I am wiring up my house to Cat5 sockets and have a couple of different styles of sockets and was wondering do I just follow the colours on the back of the sockets, or do the same configuration of wiring on all sockets?
TL;DR: Yes, you can just follow the colours on the back of the sockets.
Expanded answer: Ethernet uses four pairs of wires with differential signaling. In the cable, the two wires in a pair are twisted around each other, following the colors: green and green-white, blue and blue-white, etc. The pairs have a slightly different rate of number of twists per length. That reduces crosstalk between pairs, so it's important to get the pairs right.
There are actually two ways to distribute the pairs, 568A and 568B. For a cross-over patch cable, you'd crimp one end according to 568A, and the other according to 568B. But today's hardware can automatically adjust to cross-over or straight-through connections, so getting this right is only important if you are using really old hardware.
In theory, a cross-over connection could also be made between sockets (not following the colors on one end), but you can always do the crossing over in a patch cable, if really necessary. So just following the colours in the sockets is fine.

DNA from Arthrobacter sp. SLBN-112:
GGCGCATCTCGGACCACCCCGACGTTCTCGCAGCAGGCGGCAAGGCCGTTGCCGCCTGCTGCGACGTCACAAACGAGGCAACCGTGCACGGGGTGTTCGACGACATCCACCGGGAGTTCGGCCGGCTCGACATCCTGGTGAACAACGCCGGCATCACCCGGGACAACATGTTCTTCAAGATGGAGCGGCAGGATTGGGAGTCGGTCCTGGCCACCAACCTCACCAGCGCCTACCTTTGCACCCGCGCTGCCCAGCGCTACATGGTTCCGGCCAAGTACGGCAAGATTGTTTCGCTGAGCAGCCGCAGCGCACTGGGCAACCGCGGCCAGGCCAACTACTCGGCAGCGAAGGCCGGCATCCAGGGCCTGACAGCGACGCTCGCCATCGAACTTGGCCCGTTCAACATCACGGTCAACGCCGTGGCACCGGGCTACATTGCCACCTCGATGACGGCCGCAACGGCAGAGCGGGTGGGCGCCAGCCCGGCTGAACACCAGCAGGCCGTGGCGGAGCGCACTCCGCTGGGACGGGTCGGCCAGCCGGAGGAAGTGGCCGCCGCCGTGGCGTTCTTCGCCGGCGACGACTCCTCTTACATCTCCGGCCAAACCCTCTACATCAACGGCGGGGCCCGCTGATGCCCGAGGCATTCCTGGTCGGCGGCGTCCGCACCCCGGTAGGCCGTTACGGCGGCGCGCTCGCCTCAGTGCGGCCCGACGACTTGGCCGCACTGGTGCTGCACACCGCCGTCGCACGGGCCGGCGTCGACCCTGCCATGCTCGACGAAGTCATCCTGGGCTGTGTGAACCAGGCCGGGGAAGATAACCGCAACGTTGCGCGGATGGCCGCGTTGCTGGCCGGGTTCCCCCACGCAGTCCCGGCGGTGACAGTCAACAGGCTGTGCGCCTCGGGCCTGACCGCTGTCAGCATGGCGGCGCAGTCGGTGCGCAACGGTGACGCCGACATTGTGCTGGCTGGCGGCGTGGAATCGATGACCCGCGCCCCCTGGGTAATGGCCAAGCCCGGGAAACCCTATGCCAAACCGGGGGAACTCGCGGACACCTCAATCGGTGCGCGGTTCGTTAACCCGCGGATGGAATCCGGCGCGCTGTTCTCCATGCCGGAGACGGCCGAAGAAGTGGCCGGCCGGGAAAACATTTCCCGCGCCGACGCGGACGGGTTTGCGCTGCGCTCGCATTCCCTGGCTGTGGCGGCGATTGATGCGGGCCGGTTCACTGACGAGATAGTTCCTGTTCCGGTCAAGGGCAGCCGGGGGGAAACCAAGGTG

Additional info, because this regularly trips up people: There are two kinds of Cat5 wires, a solid-core "installation" variant and a stranded "patch" variant. The solid-core "installation" variant is one you should run inside the walls and connect with the sockets in your picture. If you try to connect the stranded "patch" variant to those sockets, the connection will be bad.
Because the this variant is a bit stiffer, be careful when bending it, and don't try to put it around sharp corners.
Vice versa, most RJ45 plugs are for the stranded "patch" variant. If you try to crimp the solid-core "installation" variant, the connection is not firm and will come loose over time (or immediately, in some cases). There are special RJ45 plugs together with special crimp tools that work for the solid-core variant. So in a pinch, if you really must, you can put an RJ45 plug of those. But usually it's better to just put in a socket in this place, and use a patch cable to get a plug.
In any case, make sure to buy and use the correct type of cable with the sockets and RJ45 plugs you have.